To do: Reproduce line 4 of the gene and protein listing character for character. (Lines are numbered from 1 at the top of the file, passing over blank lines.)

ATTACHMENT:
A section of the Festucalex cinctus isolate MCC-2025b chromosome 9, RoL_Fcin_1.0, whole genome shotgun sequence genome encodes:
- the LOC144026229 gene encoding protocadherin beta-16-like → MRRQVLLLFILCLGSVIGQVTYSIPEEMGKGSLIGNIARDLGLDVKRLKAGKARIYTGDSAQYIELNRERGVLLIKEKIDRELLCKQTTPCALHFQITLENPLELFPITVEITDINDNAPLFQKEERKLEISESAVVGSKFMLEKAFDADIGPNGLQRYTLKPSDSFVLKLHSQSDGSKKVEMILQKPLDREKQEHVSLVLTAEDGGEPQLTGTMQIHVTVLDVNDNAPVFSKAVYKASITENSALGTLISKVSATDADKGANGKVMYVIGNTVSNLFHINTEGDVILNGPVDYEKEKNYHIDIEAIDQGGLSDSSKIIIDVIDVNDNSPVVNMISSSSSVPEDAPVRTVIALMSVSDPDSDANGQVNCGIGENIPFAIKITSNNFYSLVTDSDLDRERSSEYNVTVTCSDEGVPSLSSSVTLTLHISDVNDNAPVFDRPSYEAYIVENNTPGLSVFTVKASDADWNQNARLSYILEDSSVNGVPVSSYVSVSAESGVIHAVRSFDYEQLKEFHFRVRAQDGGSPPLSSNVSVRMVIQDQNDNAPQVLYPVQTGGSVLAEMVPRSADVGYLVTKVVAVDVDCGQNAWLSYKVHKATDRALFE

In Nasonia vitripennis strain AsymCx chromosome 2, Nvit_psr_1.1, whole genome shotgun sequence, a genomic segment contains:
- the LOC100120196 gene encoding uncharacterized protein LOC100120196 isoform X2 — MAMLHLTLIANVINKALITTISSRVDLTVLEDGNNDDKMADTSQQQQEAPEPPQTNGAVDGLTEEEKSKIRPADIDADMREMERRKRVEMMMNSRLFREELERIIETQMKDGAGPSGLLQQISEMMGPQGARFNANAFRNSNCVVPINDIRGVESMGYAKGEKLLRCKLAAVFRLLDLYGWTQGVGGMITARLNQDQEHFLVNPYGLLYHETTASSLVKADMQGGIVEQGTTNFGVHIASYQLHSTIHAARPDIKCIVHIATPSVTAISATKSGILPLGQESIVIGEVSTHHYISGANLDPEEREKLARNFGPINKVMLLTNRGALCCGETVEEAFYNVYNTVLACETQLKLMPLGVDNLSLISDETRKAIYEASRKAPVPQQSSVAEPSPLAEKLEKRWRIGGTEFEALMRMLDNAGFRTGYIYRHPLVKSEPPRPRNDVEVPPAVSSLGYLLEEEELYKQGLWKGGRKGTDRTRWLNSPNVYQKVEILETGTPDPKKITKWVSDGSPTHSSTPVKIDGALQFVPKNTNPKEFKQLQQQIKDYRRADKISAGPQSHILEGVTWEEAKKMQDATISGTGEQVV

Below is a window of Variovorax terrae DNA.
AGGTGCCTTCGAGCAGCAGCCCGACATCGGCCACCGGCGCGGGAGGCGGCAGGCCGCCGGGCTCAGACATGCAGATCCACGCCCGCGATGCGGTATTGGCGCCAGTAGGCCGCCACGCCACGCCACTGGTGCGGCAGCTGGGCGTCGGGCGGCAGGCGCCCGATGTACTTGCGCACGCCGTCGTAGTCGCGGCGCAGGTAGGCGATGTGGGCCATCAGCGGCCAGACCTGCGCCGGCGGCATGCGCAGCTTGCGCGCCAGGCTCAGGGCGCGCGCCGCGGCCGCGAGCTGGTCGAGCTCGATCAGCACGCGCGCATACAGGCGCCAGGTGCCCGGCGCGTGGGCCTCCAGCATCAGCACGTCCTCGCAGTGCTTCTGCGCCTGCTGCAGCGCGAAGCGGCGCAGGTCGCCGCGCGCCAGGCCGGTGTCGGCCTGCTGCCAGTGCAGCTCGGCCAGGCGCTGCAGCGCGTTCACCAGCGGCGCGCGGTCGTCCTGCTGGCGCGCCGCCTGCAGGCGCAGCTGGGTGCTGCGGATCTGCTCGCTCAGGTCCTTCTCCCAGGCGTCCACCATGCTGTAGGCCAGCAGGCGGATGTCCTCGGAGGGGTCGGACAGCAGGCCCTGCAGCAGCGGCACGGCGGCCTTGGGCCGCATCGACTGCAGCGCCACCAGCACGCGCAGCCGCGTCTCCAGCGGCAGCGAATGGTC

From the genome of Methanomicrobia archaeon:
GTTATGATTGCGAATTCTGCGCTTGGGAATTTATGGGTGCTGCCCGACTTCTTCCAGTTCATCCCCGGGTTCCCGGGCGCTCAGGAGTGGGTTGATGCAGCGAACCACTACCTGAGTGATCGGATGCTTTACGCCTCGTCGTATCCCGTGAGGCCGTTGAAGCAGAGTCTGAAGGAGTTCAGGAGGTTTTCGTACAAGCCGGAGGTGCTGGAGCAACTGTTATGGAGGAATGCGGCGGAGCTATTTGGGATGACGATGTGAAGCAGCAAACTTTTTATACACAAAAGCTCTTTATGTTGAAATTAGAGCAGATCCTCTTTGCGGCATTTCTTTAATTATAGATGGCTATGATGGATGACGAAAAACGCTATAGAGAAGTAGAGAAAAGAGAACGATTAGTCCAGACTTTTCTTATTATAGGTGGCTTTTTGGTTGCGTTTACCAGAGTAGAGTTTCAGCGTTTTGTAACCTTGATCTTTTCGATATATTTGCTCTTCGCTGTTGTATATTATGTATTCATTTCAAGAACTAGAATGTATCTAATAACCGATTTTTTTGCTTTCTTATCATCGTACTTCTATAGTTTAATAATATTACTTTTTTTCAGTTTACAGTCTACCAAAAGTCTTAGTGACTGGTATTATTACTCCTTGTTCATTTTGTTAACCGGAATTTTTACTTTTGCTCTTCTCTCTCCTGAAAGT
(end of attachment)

- the LOC100120196 gene encoding uncharacterized protein LOC100120196 isoform X2 — MAMLHLTLIANVINKALITTISSRVDLTVLEDGNNDDKMADTSQQQQEAPEPPQTNGAVDGLTEEEKSKIRPADIDADMREMERRKRVEMMMNSRLFREELERIIETQMKDGAGPSGLLQQISEMMGPQGARFNANAFRNSNCVVPINDIRGVESMGYAKGEKLLRCKLAAVFRLLDLYGWTQGVGGMITARLNQDQEHFLVNPYGLLYHETTASSLVKADMQGGIVEQGTTNFGVHIASYQLHSTIHAARPDIKCIVHIATPSVTAISATKSGILPLGQESIVIGEVSTHHYISGANLDPEEREKLARNFGPINKVMLLTNRGALCCGETVEEAFYNVYNTVLACETQLKLMPLGVDNLSLISDETRKAIYEASRKAPVPQQSSVAEPSPLAEKLEKRWRIGGTEFEALMRMLDNAGFRTGYIYRHPLVKSEPPRPRNDVEVPPAVSSLGYLLEEEELYKQGLWKGGRKGTDRTRWLNSPNVYQKVEILETGTPDPKKITKWVSDGSPTHSSTPVKIDGALQFVPKNTNPKEFKQLQQQIKDYRRADKISAGPQSHILEGVTWEEAKKMQDATISGTGEQVV